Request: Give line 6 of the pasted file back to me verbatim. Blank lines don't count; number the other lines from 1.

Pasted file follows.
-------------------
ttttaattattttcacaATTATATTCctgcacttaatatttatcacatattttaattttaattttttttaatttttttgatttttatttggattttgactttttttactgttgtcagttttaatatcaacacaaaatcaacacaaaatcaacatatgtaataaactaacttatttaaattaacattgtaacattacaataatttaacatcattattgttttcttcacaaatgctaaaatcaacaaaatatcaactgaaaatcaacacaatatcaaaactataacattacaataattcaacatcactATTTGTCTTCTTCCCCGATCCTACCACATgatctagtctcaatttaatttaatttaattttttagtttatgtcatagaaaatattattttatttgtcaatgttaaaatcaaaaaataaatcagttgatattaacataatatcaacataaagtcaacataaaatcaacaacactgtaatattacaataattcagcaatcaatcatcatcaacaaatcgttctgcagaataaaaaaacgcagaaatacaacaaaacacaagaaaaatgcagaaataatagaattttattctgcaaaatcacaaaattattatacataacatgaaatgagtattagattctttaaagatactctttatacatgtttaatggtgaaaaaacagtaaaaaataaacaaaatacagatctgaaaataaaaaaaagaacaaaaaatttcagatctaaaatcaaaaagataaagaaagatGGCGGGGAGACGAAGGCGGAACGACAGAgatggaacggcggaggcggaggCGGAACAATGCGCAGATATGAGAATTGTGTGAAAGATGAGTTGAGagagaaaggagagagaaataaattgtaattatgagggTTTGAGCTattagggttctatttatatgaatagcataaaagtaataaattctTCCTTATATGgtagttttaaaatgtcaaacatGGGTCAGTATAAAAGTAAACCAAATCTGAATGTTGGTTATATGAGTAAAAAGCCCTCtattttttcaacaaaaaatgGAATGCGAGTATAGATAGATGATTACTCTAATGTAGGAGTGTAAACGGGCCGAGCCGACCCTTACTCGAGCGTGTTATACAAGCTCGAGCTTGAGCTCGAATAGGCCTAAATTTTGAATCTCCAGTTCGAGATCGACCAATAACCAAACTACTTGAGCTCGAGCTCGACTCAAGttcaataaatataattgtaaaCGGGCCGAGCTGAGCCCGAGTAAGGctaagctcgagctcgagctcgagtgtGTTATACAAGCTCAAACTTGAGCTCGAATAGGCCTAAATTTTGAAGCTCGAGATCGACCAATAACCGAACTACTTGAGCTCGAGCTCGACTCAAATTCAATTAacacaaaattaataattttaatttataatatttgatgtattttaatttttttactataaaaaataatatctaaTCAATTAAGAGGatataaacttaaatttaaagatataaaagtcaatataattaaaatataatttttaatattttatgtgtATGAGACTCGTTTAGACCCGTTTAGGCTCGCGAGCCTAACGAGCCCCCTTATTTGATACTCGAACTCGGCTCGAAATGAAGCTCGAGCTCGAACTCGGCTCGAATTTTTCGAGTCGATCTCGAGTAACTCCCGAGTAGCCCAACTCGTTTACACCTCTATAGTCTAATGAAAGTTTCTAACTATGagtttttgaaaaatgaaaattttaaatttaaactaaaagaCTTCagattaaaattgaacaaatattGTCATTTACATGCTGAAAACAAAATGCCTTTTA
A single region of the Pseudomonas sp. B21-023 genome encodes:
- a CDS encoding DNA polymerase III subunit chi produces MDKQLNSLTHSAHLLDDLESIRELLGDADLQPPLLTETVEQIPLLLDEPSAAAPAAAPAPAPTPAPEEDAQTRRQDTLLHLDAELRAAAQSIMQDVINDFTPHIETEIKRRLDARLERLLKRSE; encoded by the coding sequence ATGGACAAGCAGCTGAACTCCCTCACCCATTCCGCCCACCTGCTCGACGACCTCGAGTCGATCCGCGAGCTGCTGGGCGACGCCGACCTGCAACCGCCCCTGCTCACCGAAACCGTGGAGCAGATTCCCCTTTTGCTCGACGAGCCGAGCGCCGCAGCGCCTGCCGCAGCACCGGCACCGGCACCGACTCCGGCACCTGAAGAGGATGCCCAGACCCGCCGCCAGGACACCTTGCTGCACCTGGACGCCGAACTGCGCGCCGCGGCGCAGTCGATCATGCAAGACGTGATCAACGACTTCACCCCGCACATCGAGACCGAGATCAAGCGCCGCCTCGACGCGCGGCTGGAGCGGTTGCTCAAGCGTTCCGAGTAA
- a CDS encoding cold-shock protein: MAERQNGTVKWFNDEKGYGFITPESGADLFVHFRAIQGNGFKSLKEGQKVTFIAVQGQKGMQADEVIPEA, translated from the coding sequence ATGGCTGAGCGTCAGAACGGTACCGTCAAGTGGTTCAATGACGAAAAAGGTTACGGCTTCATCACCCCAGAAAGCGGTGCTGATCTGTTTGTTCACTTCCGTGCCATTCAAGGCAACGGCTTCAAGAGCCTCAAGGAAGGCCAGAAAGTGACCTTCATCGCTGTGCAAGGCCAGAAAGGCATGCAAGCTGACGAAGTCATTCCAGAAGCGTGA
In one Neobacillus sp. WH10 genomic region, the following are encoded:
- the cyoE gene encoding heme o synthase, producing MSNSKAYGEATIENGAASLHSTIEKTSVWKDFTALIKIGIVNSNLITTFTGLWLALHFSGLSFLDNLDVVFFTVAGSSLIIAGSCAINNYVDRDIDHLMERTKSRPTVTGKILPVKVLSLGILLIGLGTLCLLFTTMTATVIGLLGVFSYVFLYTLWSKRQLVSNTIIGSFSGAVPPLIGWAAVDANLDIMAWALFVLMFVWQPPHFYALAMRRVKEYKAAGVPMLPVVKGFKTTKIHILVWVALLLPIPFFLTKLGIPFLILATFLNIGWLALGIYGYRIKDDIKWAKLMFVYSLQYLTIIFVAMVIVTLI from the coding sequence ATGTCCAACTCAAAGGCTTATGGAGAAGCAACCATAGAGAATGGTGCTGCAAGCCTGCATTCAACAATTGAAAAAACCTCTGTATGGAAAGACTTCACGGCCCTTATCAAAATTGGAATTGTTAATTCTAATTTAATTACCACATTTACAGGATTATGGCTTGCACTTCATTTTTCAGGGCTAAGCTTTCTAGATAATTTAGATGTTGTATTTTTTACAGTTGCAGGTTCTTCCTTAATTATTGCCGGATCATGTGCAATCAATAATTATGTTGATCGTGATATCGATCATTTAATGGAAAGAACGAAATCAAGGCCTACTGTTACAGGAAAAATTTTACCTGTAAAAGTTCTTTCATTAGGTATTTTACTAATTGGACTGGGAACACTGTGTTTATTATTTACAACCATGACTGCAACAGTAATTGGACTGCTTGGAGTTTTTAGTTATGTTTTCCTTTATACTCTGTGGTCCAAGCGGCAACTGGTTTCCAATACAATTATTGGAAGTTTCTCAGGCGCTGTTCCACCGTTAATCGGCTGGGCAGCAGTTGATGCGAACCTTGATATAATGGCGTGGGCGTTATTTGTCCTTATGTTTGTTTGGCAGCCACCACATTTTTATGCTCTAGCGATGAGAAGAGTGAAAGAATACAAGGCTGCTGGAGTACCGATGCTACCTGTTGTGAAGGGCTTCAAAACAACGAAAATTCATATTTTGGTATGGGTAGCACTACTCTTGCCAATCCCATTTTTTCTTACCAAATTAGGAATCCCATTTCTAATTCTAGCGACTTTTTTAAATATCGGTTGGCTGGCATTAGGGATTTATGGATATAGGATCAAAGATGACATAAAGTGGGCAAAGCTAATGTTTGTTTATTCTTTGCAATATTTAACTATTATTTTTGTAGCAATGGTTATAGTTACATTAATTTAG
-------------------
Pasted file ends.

- the cyoE gene encoding heme o synthase, producing MSNSKAYGEATIENGAASLHSTIEKTSVWKDFTALIKIGIVNSNLITTFTGLWLALHFSGLSFLDNLDVVFFTVAGSSLIIAGSCAINNYVDRDIDHLMERTKSRPTVTGKILPVKVLSLGILLIGLGTLCLLFTTMTATVIGLLGVFSYVFLYTLWSKRQLVSNTIIGSFSGAVPPLIGWAAVDANLDIMAWALFVLMFVWQPPHFYALAMRRVKEYKAAGVPMLPVVKGFKTTKIHILVWVALLLPIPFFLTKLGIPFLILATFLNIGWLALGIYGYRIKDDIKWAKLMFVYSLQYLTIIFVAMVIVTLI from the coding sequence ATGTCCAACTCAAAGGCTTATGGAGAAGCAACCATAGAGAATGGTGCTGCAAGCCTGCATTCAACAATTGAAAAAACCTCTGTATGGAAAGACTTCACGGCCCTTATCAAAATTGGAATTGTTAATTCTAATTTAATTACCACATTTACAGGATTATGGCTTGCACTTCATTTTTCAGGGCTAAGCTTTCTAGATAATTTAGATGTTGTATTTTTTACAGTTGCAGGTTCTTCCTTAATTATTGCCGGATCATGTGCAATCAATAATTATGTTGATCGTGATATCGATCATTTAATGGAAAGAACGAAATCAAGGCCTACTGTTACAGGAAAAATTTTACCTGTAAAAGTTCTTTCATTAGGTATTTTACTAATTGGACTGGGAACACTGTGTTTATTATTTACAACCATGACTGCAACAGTAATTGGACTGCTTGGAGTTTTTAGTTATGTTTTCCTTTATACTCTGTGGTCCAAGCGGCAACTGGTTTCCAATACAATTATTGGAAGTTTCTCAGGCGCTGTTCCACCGTTAATCGGCTGGGCAGCAGTTGATGCGAACCTTGATATAATGGCGTGGGCGTTATTTGTCCTTATGTTTGTTTGGCAGCCACCACATTTTTATGCTCTAGCGATGAGAAGAGTGAAAGAATACAAGGCTGCTGGAGTACCGATGCTACCTGTTGTGAAGGGCTTCAAAACAACGAAAATTCATATTTTGGTATGGGTAGCACTACTCTTGCCAATCCCATTTTTTCTTACCAAATTAGGAATCCCATTTCTAATTCTAGCGACTTTTTTAAATATCGGTTGGCTGGCATTAGGGATTTATGGATATAGGATCAAAGATGACATAAAGTGGGCAAAGCTAATGTTTGTTTATTCTTTGCAATATTTAACTATTATTTTTGTAGCAATGGTTATAGTTACATTAATTTAG